“Being part of a failed business is not something anyone wants on their resume. Thankfully, product-market fit has helped and will continue to help. It’s almost like being on the other side of the window-shopping experience except your goal is to understand how many people are interested.”
Current Temperature Reading
A common misconception about product-market fit is that it is only relevant to the company who is operating out of a back room. While it is highly relevant to these companies as they have no reading on what the public market is like for their product, it’s not the only relevancy. Many well-to-do companies regularly find themselves part of the product-market fit process. Why? Well, just like the back-room operations, they want to have a current temperature reading on where their customers are regarding their product. Simply put, not only is this practice tried and true when it comes to making sense of customers’ preferences, it can also demonstrate how these preferences have changed. Pocketbook Agency is a business providing a modern recruiting firm placing administrative and support roles for corporate and domestic jobs across the US. Their Co-Founder, Brittany Harrer-Dolin, proposes product-market fit for these reasons.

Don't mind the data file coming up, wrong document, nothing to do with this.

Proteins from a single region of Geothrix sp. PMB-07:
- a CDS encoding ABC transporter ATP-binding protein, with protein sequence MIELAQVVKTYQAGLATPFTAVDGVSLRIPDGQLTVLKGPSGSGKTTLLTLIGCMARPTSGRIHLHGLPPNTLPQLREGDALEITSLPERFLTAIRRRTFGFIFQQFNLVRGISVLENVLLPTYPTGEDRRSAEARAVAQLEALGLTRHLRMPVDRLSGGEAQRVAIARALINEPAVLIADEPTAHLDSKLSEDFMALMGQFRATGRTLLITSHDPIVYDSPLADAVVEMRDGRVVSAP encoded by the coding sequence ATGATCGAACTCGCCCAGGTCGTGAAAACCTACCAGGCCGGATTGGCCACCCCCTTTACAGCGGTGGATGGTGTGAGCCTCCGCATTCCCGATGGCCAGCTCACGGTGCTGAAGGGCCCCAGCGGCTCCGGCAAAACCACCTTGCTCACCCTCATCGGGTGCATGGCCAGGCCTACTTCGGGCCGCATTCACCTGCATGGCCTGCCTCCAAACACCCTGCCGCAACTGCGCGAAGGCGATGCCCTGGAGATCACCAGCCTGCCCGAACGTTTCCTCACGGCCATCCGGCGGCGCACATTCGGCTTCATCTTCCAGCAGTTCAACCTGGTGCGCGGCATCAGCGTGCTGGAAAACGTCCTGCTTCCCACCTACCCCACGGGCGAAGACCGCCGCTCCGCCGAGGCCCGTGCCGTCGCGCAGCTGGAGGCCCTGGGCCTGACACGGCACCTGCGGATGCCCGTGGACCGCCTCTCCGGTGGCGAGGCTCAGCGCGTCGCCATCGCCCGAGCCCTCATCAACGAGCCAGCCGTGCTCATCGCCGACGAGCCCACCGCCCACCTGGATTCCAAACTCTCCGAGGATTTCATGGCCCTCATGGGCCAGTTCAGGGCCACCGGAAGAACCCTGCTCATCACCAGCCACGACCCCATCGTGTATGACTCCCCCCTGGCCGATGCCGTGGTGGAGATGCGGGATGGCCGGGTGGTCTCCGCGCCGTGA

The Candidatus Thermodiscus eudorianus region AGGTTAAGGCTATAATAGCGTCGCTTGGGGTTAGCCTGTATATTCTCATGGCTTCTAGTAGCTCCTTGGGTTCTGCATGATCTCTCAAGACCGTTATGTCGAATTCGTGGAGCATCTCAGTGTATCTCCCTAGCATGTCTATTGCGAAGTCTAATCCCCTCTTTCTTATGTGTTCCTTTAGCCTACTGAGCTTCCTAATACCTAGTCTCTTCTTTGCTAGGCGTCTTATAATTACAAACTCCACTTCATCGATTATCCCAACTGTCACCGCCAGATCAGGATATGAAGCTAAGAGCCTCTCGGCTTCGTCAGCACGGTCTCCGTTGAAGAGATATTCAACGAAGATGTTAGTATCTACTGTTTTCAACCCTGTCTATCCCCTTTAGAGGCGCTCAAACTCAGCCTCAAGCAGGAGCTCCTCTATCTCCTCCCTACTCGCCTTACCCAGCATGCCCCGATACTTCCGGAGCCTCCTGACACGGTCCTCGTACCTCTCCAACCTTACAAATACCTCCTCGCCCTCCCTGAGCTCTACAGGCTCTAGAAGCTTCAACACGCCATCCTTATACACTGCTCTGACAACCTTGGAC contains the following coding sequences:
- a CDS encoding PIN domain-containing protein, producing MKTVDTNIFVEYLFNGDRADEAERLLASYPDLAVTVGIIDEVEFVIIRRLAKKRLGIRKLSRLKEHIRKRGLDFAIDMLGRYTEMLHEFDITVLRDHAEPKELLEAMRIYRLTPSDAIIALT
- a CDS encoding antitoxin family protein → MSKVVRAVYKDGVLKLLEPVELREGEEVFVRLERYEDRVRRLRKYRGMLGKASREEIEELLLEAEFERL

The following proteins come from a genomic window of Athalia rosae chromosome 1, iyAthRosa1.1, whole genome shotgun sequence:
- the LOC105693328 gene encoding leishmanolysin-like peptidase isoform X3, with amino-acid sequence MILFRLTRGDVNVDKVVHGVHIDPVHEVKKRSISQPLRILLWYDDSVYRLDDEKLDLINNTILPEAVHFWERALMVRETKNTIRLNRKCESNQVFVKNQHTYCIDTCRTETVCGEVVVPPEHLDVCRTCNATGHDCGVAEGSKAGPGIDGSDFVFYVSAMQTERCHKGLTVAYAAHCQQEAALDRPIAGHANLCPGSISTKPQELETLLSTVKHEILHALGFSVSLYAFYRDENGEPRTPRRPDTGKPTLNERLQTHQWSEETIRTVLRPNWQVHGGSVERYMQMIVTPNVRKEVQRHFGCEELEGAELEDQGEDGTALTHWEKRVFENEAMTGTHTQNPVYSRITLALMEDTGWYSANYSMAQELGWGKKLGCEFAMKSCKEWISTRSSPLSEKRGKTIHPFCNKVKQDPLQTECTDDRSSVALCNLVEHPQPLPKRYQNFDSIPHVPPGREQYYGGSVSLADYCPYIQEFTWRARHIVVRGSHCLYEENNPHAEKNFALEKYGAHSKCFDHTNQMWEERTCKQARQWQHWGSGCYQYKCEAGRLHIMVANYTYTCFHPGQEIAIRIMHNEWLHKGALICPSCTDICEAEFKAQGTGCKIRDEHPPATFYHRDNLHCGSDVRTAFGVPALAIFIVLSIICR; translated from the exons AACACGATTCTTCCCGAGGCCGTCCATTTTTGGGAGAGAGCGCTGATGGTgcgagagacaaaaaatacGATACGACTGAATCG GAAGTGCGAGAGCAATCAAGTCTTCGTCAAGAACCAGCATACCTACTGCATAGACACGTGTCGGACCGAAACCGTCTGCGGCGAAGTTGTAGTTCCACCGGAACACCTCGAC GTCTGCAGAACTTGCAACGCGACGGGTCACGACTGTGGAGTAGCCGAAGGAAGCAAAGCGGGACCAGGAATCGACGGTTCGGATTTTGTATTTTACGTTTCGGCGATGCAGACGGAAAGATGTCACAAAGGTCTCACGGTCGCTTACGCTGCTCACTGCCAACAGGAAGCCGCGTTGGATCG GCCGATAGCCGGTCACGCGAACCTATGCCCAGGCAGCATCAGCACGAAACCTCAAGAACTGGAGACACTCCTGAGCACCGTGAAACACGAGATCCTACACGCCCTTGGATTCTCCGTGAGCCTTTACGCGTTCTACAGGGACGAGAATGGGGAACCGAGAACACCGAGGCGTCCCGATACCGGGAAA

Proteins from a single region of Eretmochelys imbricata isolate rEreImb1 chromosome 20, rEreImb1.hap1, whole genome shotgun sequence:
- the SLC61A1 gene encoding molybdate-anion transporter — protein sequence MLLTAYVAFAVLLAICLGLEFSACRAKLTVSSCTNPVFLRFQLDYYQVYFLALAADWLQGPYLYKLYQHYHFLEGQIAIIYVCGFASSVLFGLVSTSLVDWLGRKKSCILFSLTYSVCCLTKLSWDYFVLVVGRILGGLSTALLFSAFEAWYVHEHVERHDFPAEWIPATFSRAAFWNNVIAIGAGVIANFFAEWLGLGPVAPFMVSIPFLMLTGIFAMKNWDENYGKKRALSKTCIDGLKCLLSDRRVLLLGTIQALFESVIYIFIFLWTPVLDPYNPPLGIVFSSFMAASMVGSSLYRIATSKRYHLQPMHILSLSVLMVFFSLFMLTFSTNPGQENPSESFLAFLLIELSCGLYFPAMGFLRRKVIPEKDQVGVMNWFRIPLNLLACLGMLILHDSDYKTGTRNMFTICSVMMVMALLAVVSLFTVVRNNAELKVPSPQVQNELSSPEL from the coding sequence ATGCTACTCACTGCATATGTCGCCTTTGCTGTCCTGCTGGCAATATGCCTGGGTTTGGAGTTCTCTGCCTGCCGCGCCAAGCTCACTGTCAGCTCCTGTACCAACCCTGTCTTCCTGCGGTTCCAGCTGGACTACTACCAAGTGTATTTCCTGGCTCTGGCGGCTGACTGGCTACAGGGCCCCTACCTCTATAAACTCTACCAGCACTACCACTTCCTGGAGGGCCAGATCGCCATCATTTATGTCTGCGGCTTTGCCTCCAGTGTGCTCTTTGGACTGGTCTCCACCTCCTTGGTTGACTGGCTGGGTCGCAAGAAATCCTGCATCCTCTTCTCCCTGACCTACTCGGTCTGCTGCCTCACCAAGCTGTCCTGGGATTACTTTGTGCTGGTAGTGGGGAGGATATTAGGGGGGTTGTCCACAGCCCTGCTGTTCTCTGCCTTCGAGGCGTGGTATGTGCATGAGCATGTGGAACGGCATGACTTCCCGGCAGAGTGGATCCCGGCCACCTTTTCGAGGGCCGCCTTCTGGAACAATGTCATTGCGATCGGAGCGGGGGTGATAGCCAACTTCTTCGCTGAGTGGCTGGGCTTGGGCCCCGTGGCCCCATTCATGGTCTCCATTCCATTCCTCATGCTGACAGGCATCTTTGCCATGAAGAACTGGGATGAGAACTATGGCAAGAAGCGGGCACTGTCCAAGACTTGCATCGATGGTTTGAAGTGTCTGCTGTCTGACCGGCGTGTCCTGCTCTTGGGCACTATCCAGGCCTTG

“Industries aside, you can find so many examples of companies that started off with one mission in mind only to evolve into something else entirely. product-market fit is responsible for part of this because it can show where the hole in the market is. Once you’re aware of this, filling it well becomes that much easier.”
The company or product that stays the same year and year will soon find itself facing extinction even if it was once a successful endeavor. Public demand and interest as well as innovation are at the root of this – consumers are not static in any sense of the word, and neither are their spending habits. The next shiny thing can come along and shift a person’s focus entirely. Some companies have begun to look at product-market fit on a regular basis because it allows them to be ahead of the curve of public demand. TakeUs specializes in collateral-free NFT rental and mortgage platforms, which allows risk-free NFT lending. Their CMO, Loic Claveau, believes product-market fit should become a staple for companies of every kind due to this.
“If the average customer did not change over time, then our present market would still feature model T cars and the original Apple home computer. But the reality is that the average customer is an ever-changing entity and businesses must meet that. First, it’s important to realize it’s impossible to predict the customer and their future needs. Second, product-market fit can assist you in being forward thinking and prepared for this kind of change.”
To the outsider, launching a startup or debuting a new product from an established company may not seem like the most demanding process. However, the idea of product-market fit alone rejects this idea – especially when one considers the words of Union Square Ventures Co-Founder Fred Wilson, “Getting product right means finding product/market fit. It does not mean launching the product. It means getting to the point where the market accepts your product and wants more of it.